How to Sell Land: A Quick Start Guide

Learning how to sell land is tough, but doable. If you have a vacant property that you just want gone, this is the guide that you need to read.

Do you think you’re sitting on a gold mine? If you own vacant land, anything is possible!

The thought of discovering gold may inspire you to order a set of prospector’s tools, but realistically, most landowners won’t find a gold mine. Instead, selling vacant land could add a considerable amount of cash to your bank account.

Not sure where to start?

Read our short guide on how to sell land. You’ll find tips to help you with pricing land and attracting the right buyers.

How to Sell Land: The First Step

Even if you need to sell your acreage fast, you’ll want to make sure you do your due diligence.

Prospective buyers will have questions, and your expert answers may drive a better offer and a quicker sale.

Research the zoning laws before you list your land. Zoning laws, also called ordinances, regulate how a buyer can use a piece of land.

The most common land classifications include:

  • Commercial
  • Industrial
  • Residential
  • Agricultural

Some lots sit in a combination or mixed-use zone.

For example, you may own land zoned for both commercial and residential. Zoning laws will dictate what types of businesses your buyer can operate.

In addition to understanding land use regulations, you’ll need to know about any deed restrictions or liens on the property.

Tip: Before you list your land for sale, make sure you include the correct parcel number.

Secrets to Pricing Land

To ensure a fast sale, you want to list your land at a fair price.

If you’ve ever sold a home, you’re familiar with the pricing process.

You’ll follow something similar when pricing land.

Start by comparing your piece of land with others for sale in your area.

Start your search with land listed in the Multiple Listing Service (MLS). You can find MLS listings on your local real agent’s website.

Search for land with similar zoning to yours, then narrow down your list to properties in the same area and of the same size as yours.

Next, make a list of the attributes of your piece of land.

Attributes include things like access to major roads, utility services, and for land zoned for residential use, access to shopping and healthcare. You might not find exact matches, but you should be able to find several similarities to the land you want to sell.

Since the real estate market fluctuates, limit your search to land listed and sold within the last six months.

A quick way to get a feel for the price you can expect a buyer to offer for your property is to contact a business that buys land for cash. You’ll get a quick answer since most cash buyers respond within 24-48 hours.

Curb Appeal Matters

One thing that helps sell a home is curb appeal. Did you know curb appeal isn’t reserved solely for selling a house?

Look at your land through a buyer’s eyes.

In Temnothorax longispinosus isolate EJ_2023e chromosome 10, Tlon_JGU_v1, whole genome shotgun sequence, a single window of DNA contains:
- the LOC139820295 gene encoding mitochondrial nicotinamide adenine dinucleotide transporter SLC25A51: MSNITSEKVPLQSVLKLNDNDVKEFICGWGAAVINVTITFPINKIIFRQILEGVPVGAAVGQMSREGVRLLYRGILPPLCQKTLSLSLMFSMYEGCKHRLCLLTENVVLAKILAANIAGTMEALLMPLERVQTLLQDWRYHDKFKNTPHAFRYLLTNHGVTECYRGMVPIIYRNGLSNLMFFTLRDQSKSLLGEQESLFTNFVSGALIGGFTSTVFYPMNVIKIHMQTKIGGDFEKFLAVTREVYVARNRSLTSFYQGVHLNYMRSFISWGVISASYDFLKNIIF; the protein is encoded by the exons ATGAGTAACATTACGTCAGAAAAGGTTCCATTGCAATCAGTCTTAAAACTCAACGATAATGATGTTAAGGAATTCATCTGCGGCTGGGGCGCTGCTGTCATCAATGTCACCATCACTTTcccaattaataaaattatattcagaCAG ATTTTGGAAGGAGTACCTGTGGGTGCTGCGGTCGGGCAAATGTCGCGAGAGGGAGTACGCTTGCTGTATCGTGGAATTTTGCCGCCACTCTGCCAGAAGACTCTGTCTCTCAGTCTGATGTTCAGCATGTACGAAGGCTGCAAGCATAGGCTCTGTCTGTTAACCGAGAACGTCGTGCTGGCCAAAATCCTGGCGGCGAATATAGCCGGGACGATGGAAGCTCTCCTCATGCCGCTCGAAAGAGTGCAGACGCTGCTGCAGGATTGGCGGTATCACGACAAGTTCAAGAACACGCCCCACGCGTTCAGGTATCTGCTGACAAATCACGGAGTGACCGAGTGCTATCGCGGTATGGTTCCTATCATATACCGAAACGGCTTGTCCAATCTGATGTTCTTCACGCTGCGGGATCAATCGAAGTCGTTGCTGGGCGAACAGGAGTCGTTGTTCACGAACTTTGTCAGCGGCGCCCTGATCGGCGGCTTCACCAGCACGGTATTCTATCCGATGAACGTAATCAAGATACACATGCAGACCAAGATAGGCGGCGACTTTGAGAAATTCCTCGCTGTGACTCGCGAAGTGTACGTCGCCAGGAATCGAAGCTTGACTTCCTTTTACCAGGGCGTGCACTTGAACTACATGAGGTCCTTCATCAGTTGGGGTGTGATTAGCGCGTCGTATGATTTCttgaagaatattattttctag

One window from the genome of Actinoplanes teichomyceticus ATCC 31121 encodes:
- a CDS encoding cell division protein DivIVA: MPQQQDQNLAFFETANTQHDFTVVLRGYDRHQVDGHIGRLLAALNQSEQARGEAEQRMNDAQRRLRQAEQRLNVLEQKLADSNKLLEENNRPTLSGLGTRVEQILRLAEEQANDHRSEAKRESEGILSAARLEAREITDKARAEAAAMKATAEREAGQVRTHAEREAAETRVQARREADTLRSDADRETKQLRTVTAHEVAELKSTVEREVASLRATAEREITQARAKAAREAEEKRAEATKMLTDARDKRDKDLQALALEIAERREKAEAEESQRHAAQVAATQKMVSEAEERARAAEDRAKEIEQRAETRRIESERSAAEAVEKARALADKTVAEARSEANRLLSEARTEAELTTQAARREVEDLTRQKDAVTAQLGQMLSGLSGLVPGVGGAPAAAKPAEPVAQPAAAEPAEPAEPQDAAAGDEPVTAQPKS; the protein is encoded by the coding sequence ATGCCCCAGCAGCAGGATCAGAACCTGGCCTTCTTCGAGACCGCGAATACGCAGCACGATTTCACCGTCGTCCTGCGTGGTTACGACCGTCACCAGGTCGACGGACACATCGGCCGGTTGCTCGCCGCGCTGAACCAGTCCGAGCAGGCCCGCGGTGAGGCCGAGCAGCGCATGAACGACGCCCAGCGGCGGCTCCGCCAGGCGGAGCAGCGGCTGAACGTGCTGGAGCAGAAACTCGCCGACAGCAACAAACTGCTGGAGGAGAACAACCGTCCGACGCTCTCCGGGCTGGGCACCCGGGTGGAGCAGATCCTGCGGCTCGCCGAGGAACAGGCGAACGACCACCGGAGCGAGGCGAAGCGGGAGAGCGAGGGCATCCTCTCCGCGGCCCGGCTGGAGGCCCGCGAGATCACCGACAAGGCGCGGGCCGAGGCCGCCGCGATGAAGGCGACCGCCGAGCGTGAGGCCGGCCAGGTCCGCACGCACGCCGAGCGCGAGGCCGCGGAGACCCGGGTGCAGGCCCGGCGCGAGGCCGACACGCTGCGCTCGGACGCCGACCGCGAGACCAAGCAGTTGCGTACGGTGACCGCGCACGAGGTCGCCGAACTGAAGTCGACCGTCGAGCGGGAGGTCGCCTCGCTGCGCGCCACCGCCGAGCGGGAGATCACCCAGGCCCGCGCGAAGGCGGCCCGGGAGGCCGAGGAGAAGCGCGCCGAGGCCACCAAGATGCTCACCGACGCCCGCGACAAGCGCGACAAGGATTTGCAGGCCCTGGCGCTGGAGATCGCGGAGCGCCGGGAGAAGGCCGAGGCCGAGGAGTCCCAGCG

Many people interested in buying vacant land have a hard time looking past broken fences, dilapidated outbuildings, and overgrown weeds and trees.

Cleaning up your piece of land helps prospective buyers see the property’s potential.

Another way you can make your land more appealing is to have a professional photographer take your listing photos.

Most buyers won’t give a second look to a listing with blurry images taken with a cell phone.

The images you include in your marketing materials tell the story of your property.

Use a combination of ground and aerial photos. Don’t forget to capture scenic views and other land features.

Don’t hesitate to show off your land!

Sell It for Cash

Whether your motivation for selling a lot is to get out from under the burden of paying property taxes or you need the money to invest elsewhere, you may find selling your property for cash an attractive option.

A cash transaction comes with multiple advantages, including:

  • Fast closing
  • Less paperwork
  • Fewer fees
  • Cash at closing

Selling land using a realtor often means waiting 3-6 months or longer for your sale to close.

Traditional real estate transactions also require working with a title company, which can add another 30 days to the process.

You may still need the title company, but you can bypass many of the other time-consuming steps involved when working with an agent.

If you’re in a hurry, consider accepting a cash offer!

Documents Used When Selling Vacant Land

When you sell vacant land, you may not see as much paperwork as you would if you were selling a home or commercial building, but you’ll still sign at least two documents.

First, you’ll sign a purchase agreement. It’s a legal document your buyer signs when they make an offer on your land.

Purchase agreements include:

  • Purchase price
  • Amount of initial down payment
  • Terms of sale

A purchase agreement should also show that the offer is for a land contract.

You’ll also sign a land contract, which contains some of the same information as the purchase agreement.

The land contract also includes the address and the full legal description of the property.

Depending on the location of your property, you may need other documents.

The individual or company handling the closing will make sure you understand each piece of paper you sign.

Do You Have Land to Sell?

We hope our quick guide helps you if you have land to sell. At an average price of $12,000 an acre, you could be sitting on a gold mine. The offers you receive will hinge on location, the attributes of your lot, and the current real estate market.

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